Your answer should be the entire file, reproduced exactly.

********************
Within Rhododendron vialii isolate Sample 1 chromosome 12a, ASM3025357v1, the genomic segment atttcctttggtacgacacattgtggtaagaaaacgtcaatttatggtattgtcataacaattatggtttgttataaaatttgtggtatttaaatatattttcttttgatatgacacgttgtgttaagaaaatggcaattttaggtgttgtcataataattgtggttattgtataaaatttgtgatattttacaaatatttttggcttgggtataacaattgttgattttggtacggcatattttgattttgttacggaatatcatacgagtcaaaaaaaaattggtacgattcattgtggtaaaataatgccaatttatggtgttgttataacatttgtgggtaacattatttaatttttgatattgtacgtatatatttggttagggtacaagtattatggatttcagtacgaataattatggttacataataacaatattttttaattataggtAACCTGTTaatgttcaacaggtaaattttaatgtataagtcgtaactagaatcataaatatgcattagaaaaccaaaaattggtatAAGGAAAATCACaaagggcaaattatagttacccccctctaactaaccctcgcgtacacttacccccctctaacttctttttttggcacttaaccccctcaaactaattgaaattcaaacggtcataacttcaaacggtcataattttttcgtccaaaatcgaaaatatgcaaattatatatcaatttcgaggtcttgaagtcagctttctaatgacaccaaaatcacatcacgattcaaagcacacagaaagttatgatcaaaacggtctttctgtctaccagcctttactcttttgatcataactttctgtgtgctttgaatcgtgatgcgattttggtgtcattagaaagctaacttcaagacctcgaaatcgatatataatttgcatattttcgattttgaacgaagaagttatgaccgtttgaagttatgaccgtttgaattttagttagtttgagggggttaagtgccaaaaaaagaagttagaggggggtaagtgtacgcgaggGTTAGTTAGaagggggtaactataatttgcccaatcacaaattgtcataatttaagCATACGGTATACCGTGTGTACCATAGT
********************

Within Rhododendron vialii isolate Sample 1 chromosome 12a, ASM3025357v1, the genomic segment atttcctttggtacgacacattgtggtaagaaaacgtcaatttatggtattgtcataacaattatggtttgttataaaatttgtggtatttaaatatattttcttttgatatgacacgttgtgttaagaaaatggcaattttaggtgttgtcataataattgtggttattgtataaaatttgtgatattttacaaatatttttggcttgggtataacaattgttgattttggtacggcatattttgattttgttacggaatatcatacgagtcaaaaaaaaattggtacgattcattgtggtaaaataatgccaatttatggtgttgttataacatttgtgggtaacattatttaatttttgatattgtacgtatatatttggttagggtacaagtattatggatttcagtacgaataattatggttacataataacaatattttttaattataggtAACCTGTTaatgttcaacaggtaaattttaatgtataagtcgtaactagaatcataaatatgcattagaaaaccaaaaattggtatAAGGAAAATCACaaagggcaaattatagttacccccctctaactaaccctcgcgtacacttacccccctctaacttctttttttggcacttaaccccctcaaactaattgaaattcaaacggtcataacttcaaacggtcataattttttcgtccaaaatcgaaaatatgcaaattatatatcaatttcgaggtcttgaagtcagctttctaatgacaccaaaatcacatcacgattcaaagcacacagaaagttatgatcaaaacggtctttctgtctaccagcctttactcttttgatcataactttctgtgtgctttgaatcgtgatgcgattttggtgtcattagaaagctaacttcaagacctcgaaatcgatatataatttgcatattttcgattttgaacgaagaagttatgaccgtttgaagttatgaccgtttgaattttagttagtttgagggggttaagtgccaaaaaaagaagttagaggggggtaagtgtacgcgaggGTTAGTTAGaagggggtaactataatttgcccaatcacaaattgtcataatttaagCATACGGTATACCGTGTGTACCATAGT